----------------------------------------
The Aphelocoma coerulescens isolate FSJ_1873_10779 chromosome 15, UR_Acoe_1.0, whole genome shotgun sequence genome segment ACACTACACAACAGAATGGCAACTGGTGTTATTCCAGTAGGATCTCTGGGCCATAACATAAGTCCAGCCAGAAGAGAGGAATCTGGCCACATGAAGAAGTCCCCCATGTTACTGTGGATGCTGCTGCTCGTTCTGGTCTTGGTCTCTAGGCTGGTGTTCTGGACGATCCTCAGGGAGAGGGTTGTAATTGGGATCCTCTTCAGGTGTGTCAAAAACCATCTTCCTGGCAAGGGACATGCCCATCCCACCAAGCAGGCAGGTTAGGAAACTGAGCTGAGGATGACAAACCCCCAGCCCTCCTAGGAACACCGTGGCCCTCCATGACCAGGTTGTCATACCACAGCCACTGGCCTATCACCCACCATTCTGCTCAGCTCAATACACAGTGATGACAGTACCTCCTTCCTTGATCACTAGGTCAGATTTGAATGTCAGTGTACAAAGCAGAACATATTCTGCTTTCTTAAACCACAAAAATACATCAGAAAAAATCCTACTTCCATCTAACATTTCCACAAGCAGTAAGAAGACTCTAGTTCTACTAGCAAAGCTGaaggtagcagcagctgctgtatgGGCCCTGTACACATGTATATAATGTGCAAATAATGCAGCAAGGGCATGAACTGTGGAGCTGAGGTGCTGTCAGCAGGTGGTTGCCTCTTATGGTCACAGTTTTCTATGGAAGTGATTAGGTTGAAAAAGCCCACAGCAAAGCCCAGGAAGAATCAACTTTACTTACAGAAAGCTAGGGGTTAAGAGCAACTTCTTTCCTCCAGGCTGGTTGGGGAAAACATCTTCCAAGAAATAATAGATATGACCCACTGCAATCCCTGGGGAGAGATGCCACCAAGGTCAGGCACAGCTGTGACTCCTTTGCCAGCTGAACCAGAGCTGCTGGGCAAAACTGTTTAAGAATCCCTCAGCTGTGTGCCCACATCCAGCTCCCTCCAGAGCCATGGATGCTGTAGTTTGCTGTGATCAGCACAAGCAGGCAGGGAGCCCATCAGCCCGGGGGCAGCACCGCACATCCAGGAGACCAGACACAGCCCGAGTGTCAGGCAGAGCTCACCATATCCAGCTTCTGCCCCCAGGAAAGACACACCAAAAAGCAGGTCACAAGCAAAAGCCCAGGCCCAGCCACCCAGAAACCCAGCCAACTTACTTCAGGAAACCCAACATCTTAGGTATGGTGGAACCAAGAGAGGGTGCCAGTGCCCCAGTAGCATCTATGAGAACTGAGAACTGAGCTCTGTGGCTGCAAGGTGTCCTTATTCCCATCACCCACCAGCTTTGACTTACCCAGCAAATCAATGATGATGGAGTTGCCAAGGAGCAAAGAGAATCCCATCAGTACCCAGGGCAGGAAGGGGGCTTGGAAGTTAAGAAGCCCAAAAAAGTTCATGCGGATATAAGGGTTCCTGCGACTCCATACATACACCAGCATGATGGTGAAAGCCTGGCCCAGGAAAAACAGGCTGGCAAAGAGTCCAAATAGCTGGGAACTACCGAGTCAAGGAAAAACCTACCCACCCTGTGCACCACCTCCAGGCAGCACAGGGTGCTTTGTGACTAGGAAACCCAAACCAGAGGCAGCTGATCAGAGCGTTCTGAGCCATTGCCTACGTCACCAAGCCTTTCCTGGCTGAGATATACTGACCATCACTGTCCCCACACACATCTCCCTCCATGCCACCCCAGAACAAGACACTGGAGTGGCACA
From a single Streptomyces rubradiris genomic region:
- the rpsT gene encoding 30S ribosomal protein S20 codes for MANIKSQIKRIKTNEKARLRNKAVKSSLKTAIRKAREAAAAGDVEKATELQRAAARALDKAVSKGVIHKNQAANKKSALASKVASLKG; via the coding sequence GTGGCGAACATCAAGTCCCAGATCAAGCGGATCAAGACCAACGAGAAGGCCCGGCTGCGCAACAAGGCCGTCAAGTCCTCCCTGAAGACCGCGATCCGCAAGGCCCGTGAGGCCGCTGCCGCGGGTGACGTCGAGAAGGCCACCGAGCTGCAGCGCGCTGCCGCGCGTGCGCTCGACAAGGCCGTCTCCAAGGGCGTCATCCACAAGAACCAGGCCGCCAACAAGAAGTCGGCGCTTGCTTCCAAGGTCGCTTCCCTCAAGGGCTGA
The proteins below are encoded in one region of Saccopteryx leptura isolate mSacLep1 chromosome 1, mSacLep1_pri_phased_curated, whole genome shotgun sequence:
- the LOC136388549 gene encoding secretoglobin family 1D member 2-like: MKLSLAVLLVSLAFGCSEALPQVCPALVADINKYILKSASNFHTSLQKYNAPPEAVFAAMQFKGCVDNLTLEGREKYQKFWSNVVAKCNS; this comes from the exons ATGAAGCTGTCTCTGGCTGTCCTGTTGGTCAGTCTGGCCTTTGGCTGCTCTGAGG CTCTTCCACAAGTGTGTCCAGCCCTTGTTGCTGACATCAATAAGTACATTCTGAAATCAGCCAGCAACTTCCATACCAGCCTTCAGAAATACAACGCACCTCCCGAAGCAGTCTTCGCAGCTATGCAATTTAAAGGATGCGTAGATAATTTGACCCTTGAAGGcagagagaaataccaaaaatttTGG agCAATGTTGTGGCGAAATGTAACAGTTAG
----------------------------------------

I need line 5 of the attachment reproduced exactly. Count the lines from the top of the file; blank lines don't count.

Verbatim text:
- the LOC136388549 gene encoding secretoglobin family 1D member 2-like: MKLSLAVLLVSLAFGCSEALPQVCPALVADINKYILKSASNFHTSLQKYNAPPEAVFAAMQFKGCVDNLTLEGREKYQKFWSNVVAKCNS; this comes from the exons ATGAAGCTGTCTCTGGCTGTCCTGTTGGTCAGTCTGGCCTTTGGCTGCTCTGAGG CTCTTCCACAAGTGTGTCCAGCCCTTGTTGCTGACATCAATAAGTACATTCTGAAATCAGCCAGCAACTTCCATACCAGCCTTCAGAAATACAACGCACCTCCCGAAGCAGTCTTCGCAGCTATGCAATTTAAAGGATGCGTAGATAATTTGACCCTTGAAGGcagagagaaataccaaaaatttTGG agCAATGTTGTGGCGAAATGTAACAGTTAG